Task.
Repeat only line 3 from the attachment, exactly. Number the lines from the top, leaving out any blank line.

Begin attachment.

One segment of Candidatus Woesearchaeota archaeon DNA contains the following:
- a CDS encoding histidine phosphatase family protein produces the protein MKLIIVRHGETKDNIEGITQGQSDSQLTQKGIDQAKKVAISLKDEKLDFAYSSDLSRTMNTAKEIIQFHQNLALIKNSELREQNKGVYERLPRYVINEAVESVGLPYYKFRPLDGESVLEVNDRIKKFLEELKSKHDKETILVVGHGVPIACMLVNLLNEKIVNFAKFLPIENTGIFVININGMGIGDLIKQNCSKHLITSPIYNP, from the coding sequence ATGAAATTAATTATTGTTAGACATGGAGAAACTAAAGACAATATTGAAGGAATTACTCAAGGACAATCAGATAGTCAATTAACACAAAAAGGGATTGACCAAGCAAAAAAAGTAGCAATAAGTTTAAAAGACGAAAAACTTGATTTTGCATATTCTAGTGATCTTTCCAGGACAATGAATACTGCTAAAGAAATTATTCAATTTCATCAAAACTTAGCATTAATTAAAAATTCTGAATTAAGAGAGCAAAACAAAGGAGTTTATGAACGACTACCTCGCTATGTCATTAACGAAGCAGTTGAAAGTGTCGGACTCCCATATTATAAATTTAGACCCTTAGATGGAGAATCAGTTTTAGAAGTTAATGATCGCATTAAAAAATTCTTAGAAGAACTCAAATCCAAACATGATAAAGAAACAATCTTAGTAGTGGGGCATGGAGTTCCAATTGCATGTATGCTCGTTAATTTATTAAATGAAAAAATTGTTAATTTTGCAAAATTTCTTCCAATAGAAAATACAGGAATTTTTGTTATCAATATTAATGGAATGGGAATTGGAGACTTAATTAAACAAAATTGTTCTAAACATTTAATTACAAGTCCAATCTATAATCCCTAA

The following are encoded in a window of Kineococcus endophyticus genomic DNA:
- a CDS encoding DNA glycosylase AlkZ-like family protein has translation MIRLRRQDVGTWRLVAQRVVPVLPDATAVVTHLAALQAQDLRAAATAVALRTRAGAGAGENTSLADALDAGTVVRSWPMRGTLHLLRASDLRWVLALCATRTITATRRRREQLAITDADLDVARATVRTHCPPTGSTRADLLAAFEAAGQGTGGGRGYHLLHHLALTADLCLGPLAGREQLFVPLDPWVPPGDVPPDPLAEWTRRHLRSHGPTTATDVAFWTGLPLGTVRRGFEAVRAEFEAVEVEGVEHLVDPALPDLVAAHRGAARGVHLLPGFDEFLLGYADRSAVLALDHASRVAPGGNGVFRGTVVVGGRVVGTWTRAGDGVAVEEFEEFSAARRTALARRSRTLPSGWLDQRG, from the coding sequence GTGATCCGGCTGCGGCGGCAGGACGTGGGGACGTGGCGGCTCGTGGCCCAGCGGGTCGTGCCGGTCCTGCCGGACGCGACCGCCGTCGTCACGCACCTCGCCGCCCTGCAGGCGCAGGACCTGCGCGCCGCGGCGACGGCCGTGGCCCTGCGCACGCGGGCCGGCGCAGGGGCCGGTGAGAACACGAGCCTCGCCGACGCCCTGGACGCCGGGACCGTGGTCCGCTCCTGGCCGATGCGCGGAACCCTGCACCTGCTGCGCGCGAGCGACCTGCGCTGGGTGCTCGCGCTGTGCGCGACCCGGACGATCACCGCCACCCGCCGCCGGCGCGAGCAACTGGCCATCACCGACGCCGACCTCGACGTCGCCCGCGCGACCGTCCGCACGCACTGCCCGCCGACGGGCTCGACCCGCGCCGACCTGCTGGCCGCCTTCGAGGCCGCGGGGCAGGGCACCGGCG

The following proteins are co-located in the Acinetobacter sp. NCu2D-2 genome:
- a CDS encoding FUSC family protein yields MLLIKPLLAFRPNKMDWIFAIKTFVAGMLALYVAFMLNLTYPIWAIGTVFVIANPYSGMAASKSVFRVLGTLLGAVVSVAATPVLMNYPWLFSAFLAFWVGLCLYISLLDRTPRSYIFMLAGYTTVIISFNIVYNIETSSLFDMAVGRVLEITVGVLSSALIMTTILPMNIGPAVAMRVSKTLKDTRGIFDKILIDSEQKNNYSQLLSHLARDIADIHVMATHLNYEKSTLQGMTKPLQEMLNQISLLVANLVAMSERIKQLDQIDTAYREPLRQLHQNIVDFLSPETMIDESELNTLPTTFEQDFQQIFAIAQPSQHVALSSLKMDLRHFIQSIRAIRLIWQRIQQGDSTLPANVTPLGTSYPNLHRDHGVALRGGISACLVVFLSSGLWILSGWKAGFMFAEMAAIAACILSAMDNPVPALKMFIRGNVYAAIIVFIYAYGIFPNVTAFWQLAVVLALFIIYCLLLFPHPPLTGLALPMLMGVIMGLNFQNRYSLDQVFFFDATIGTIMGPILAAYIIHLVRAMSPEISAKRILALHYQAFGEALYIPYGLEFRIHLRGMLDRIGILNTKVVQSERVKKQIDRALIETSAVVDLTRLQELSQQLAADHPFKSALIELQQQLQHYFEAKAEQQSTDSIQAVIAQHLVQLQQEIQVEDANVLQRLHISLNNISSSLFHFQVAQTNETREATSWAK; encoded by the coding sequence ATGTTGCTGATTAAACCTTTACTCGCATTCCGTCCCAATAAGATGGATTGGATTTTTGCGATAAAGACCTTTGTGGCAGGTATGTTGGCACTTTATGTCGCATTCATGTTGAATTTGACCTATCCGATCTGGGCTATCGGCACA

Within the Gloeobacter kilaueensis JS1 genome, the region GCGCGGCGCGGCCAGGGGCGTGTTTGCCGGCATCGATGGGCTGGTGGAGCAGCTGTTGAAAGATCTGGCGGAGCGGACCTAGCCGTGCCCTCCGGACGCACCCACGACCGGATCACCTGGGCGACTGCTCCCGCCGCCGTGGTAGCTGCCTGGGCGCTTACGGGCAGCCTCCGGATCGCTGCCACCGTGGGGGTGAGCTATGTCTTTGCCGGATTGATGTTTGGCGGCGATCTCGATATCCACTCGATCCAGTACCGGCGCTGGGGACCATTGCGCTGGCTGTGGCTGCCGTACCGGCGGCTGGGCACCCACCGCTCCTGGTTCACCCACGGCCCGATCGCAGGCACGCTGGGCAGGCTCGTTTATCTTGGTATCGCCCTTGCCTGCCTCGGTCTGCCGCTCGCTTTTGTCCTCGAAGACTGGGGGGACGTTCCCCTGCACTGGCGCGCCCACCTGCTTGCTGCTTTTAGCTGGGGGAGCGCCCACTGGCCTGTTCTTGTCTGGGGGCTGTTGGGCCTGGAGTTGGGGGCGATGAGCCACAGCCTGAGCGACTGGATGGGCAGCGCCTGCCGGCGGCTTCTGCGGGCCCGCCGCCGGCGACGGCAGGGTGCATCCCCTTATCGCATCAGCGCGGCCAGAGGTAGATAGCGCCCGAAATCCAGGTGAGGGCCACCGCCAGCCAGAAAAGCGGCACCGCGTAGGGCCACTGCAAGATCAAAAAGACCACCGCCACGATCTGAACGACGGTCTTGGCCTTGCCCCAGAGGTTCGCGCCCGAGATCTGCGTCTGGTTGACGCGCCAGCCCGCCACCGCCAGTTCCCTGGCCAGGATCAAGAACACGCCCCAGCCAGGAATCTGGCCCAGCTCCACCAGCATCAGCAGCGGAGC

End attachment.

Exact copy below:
The following are encoded in a window of Kineococcus endophyticus genomic DNA: